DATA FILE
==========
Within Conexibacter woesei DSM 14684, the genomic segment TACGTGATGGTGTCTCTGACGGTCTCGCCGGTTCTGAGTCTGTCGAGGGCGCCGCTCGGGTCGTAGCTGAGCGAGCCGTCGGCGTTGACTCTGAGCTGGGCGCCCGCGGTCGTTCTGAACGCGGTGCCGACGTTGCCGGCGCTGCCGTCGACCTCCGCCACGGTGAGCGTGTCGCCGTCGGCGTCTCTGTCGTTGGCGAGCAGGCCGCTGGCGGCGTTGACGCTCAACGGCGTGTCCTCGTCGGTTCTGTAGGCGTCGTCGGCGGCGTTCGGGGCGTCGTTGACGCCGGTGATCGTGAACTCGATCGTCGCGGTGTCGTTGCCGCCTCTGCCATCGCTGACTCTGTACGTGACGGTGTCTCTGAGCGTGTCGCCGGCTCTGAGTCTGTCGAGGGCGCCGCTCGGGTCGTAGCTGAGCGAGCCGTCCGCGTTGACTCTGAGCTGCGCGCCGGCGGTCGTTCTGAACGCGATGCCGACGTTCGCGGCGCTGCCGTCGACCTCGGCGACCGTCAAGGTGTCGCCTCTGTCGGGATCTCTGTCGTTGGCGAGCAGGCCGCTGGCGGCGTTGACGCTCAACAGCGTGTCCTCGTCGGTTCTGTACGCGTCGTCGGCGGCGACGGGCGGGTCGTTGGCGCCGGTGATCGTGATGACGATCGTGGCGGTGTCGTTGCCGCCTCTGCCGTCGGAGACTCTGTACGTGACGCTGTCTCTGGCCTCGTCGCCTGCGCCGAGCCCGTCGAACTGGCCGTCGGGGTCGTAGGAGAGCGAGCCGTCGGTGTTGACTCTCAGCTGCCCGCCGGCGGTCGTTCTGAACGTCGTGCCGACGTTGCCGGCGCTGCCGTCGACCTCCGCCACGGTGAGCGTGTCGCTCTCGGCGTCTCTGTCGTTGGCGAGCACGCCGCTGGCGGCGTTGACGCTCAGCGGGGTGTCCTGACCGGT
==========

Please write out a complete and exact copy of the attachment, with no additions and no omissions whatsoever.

Within Conexibacter woesei DSM 14684, the genomic segment TACGTGATGGTGTCTCTGACGGTCTCGCCGGTTCTGAGTCTGTCGAGGGCGCCGCTCGGGTCGTAGCTGAGCGAGCCGTCGGCGTTGACTCTGAGCTGGGCGCCCGCGGTCGTTCTGAACGCGGTGCCGACGTTGCCGGCGCTGCCGTCGACCTCCGCCACGGTGAGCGTGTCGCCGTCGGCGTCTCTGTCGTTGGCGAGCAGGCCGCTGGCGGCGTTGACGCTCAACGGCGTGTCCTCGTCGGTTCTGTAGGCGTCGTCGGCGGCGTTCGGGGCGTCGTTGACGCCGGTGATCGTGAACTCGATCGTCGCGGTGTCGTTGCCGCCTCTGCCATCGCTGACTCTGTACGTGACGGTGTCTCTGAGCGTGTCGCCGGCTCTGAGTCTGTCGAGGGCGCCGCTCGGGTCGTAGCTGAGCGAGCCGTCCGCGTTGACTCTGAGCTGCGCGCCGGCGGTCGTTCTGAACGCGATGCCGACGTTCGCGGCGCTGCCGTCGACCTCGGCGACCGTCAAGGTGTCGCCTCTGTCGGGATCTCTGTCGTTGGCGAGCAGGCCGCTGGCGGCGTTGACGCTCAACAGCGTGTCCTCGTCGGTTCTGTACGCGTCGTCGGCGGCGACGGGCGGGTCGTTGGCGCCGGTGATCGTGATGACGATCGTGGCGGTGTCGTTGCCGCCTCTGCCGTCGGAGACTCTGTACGTGACGCTGTCTCTGGCCTCGTCGCCTGCGCCGAGCCCGTCGAACTGGCCGTCGGGGTCGTAGGAGAGCGAGCCGTCGGTGTTGACTCTCAGCTGCCCGCCGGCGGTCGTTCTGAACGTCGTGCCGACGTTGCCGGCGCTGCCGTCGACCTCCGCCACGGTGAGCGTGTCGCTCTCGGCGTCTCTGTCGTTGGCGAGCACGCCGCTGGCGGCGTTGACGCTCAGCGGGGTGTCCTGACCGGT